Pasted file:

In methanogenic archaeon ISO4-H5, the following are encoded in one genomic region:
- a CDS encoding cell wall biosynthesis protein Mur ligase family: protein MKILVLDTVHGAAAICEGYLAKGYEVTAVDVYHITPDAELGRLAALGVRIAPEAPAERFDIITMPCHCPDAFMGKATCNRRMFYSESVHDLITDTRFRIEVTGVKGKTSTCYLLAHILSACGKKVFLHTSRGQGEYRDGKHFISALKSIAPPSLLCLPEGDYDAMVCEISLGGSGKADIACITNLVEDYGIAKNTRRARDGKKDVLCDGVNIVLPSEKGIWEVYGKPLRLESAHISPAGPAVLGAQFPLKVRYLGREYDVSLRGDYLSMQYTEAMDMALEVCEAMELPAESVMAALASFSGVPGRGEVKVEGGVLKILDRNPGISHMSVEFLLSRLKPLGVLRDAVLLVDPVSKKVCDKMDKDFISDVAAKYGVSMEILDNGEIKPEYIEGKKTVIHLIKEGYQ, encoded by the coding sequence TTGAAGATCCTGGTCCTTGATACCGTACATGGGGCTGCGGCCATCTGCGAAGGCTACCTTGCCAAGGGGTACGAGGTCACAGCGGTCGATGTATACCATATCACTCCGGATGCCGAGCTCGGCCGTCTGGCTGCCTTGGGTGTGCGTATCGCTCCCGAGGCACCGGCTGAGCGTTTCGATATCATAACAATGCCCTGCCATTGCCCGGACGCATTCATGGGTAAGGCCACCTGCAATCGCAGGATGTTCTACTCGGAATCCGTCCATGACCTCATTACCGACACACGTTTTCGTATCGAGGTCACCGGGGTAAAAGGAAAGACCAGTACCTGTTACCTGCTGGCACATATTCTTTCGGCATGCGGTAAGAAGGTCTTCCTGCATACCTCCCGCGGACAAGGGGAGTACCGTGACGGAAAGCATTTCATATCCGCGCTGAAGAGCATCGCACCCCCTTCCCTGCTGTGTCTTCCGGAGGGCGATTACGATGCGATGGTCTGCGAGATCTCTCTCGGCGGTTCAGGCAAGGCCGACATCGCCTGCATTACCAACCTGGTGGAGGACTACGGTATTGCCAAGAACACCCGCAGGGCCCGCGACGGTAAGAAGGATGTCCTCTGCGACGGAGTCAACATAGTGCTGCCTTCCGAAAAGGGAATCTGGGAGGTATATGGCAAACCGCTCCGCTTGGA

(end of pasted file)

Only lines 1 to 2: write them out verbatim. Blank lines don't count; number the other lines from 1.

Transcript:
In methanogenic archaeon ISO4-H5, the following are encoded in one genomic region:
- a CDS encoding cell wall biosynthesis protein Mur ligase family: protein MKILVLDTVHGAAAICEGYLAKGYEVTAVDVYHITPDAELGRLAALGVRIAPEAPAERFDIITMPCHCPDAFMGKATCNRRMFYSESVHDLITDTRFRIEVTGVKGKTSTCYLLAHILSACGKKVFLHTSRGQGEYRDGKHFISALKSIAPPSLLCLPEGDYDAMVCEISLGGSGKADIACITNLVEDYGIAKNTRRARDGKKDVLCDGVNIVLPSEKGIWEVYGKPLRLESAHISPAGPAVLGAQFPLKVRYLGREYDVSLRGDYLSMQYTEAMDMALEVCEAMELPAESVMAALASFSGVPGRGEVKVEGGVLKILDRNPGISHMSVEFLLSRLKPLGVLRDAVLLVDPVSKKVCDKMDKDFISDVAAKYGVSMEILDNGEIKPEYIEGKKTVIHLIKEGYQ, encoded by the coding sequence TTGAAGATCCTGGTCCTTGATACCGTACATGGGGCTGCGGCCATCTGCGAAGGCTACCTTGCCAAGGGGTACGAGGTCACAGCGGTCGATGTATACCATATCACTCCGGATGCCGAGCTCGGCCGTCTGGCTGCCTTGGGTGTGCGTATCGCTCCCGAGGCACCGGCTGAGCGTTTCGATATCATAACAATGCCCTGCCATTGCCCGGACGCATTCATGGGTAAGGCCACCTGCAATCGCAGGATGTTCTACTCGGAATCCGTCCATGACCTCATTACCGACACACGTTTTCGTATCGAGGTCACCGGGGTAAAAGGAAAGACCAGTACCTGTTACCTGCTGGCACATATTCTTTCGGCATGCGGTAAGAAGGTCTTCCTGCATACCTCCCGCGGACAAGGGGAGTACCGTGACGGAAAGCATTTCATATCCGCGCTGAAGAGCATCGCACCCCCTTCCCTGCTGTGTCTTCCGGAGGGCGATTACGATGCGATGGTCTGCGAGATCTCTCTCGGCGGTTCAGGCAAGGCCGACATCGCCTGCATTACCAACCTGGTGGAGGACTACGGTATTGCCAAGAACACCCGCAGGGCCCGCGACGGTAAGAAGGATGTCCTCTGCGACGGAGTCAACATAGTGCTGCCTTCCGAAAAGGGAATCTGGGAGGTATATGGCAAACCGCTCCGCTTGGA